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The Chinese Essay: An Anthology
     

The Chinese Essay: An Anthology

by David Pollard (Translator), David E. Pollard (Translator)
 

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Though collections of Chinese fiction, poetry, and drama abound, there have been no English-language anthologies of Chinese essays on the market. Now, veteran sinologist David Pollard has selected and translated the best and most representative examples of Chinese prose writing from the third century to the contemporary period.Succinctly tracing the history of the

Overview

Though collections of Chinese fiction, poetry, and drama abound, there have been no English-language anthologies of Chinese essays on the market. Now, veteran sinologist David Pollard has selected and translated the best and most representative examples of Chinese prose writing from the third century to the contemporary period.Succinctly tracing the history of the genre in China in his introduction, Pollard then wittily and informatively introduces each writer chosen. The selections themselves include Ye Shengtao´s ruminations of making a boat trip to visit his ancestors´ graves, Fan Bao on life in prison, Gui Yougang´s reminiscence of his mother, Yuan Mei´s essay on borrowing books, and more. These writings not only give us marvelous little sketches of everyday life, lifting the curtain to a past world, they reveal still more about the minds of the writers and how they saw the world they lived in. Though the compositions span the past 1,800 years, the bulk of the selections are from the twentieth century and range from early masters of the form, such as Lu Xun and Zhou Zuoren, to the major writers of the middle generation, such as Ye Chengtao, Zhu Ziqing, Feng Zikai, Liang Shiqiu, and Liang Yuchun, and conclude with living writers who publish in both Taiwan and the mainland. Pollard´s aim has been to translate examples that are both good in and of themselves and also contribute something to the essay form. The classical selections represent the native tradition that the modern essayists either imitated or reacted against. Taken together, these writings illuminate Chinese attitudes and reactions to the world they inhabit and provide a vast amount of information about the details of everyday life, social intercourse, and man´s reaction to his environment.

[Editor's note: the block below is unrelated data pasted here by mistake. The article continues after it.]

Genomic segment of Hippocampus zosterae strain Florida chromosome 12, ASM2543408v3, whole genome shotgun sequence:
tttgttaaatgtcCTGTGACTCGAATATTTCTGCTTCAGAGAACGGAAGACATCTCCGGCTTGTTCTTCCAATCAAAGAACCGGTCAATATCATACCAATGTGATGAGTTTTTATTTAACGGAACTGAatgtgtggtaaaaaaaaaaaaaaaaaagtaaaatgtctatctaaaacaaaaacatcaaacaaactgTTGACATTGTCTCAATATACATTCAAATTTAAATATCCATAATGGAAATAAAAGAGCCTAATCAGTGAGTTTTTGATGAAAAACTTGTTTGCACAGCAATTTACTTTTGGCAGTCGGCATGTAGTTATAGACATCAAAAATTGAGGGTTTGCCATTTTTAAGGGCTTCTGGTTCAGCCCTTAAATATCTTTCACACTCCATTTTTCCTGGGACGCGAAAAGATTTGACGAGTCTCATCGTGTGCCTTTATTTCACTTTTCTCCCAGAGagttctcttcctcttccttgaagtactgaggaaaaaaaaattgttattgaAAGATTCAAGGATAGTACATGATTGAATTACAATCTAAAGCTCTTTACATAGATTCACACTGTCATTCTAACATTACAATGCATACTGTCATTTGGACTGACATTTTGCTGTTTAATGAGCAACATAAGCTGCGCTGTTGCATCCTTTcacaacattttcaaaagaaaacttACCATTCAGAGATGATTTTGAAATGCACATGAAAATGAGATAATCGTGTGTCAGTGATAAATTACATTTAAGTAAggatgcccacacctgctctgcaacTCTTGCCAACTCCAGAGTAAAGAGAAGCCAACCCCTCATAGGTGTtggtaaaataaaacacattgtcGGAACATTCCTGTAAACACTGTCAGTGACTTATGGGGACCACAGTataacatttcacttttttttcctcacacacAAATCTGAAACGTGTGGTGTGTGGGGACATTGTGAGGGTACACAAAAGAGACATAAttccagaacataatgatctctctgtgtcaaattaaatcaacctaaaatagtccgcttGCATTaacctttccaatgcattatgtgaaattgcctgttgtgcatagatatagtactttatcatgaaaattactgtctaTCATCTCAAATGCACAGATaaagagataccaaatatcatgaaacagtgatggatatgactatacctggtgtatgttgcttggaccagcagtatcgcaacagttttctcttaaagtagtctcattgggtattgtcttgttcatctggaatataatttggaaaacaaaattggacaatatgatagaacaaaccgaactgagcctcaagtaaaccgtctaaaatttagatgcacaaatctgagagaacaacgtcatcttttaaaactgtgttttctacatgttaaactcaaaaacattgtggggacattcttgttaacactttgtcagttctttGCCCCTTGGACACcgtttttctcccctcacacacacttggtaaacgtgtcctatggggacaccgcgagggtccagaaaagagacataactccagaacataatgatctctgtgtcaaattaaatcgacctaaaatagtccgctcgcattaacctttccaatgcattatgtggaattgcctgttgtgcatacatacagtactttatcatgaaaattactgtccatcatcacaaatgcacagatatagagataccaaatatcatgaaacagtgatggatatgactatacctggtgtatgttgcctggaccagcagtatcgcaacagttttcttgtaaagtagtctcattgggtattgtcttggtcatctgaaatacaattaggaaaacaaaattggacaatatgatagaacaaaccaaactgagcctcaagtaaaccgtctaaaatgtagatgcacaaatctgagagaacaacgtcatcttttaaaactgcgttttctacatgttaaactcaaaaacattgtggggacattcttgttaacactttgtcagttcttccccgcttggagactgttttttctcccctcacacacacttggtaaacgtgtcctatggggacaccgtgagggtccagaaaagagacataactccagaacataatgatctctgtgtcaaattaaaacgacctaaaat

Editorial Reviews

Choice - B.M. McNeal
In keeping with its venerable tradition of publishing scholarship on China, Columbia has produced a groundbreaking work edited by a respected Sinologist and translator. In his lengthy and useful introduction to this collection of essays by 36 Chinese authors, Pollard discusses the important differences between the Western notion of 'essay' and its Chinese version—orsanwen (everything that is not a poem)—which is steeped in the classical school curriculum....Pollard's up-to-date, lucid translations of this specialized form of prose can be read effectively as a companion piece to Elizabeth Buckley Ebrey's sourcebookChinese Civilization and Society (CH, Jul'81) by anyone interested in serious study of Chinese history and culture.

Choice
In keeping with its venerable tradition of publishing scholarship on China, Columbia has produced a groundbreaking work edited by a respected Sinologist and translator. In his lengthy and useful introduction to this collection of essays by 36 Chinese authors, Pollard discusses the important differences between the Western notion of 'essay' and its Chinese version—or sanwen (everything that is not a poem)—which is steeped in the classical school curriculum....Pollard's up-to-date, lucid translations of this specialized form of prose can be read effectively as a companion piece to Elizabeth Buckley Ebrey's sourcebook Chinese Civilization and Society (CH, Jul'81) by anyone interested in serious study of Chinese history and culture.

— B.M. McNeal, Slippery Rock University of Pennsylvnia

Product Details

ISBN-13:
9780231121187
Publisher:
Columbia University Press
Publication date:
03/28/2000
Pages:
372
Product dimensions:
5.04(w) x 8.80(h) x 0.74(d)

What People are Saying About This

Denis Twitchett
These translations are based on sound scholarship and very wide reading. The pieces that introduce each essay are clear, informative, witty, and memorable. They are aimed at the general reader... someone who wants to understand what concerns Chinese authors over the ages have dealt with in essay form, who would like to get an idea of their stylistic approach, who wishes to get an insight into the imaginative processes of a range of fascinating individuals, and who is motivated by a wish to broaden his or her own experience in other literatures.

Meet the Author

David Pollard is a veteran scholar of sinology and one of the most respected interpreters and translators of the Chinese essay. He was previously professor of Chinese at the University of London and professor of translation at the Chinese University of Hong Kong, where he coedited Renditions, the Chinese-English translation journal, with his wife, Eva Hung.

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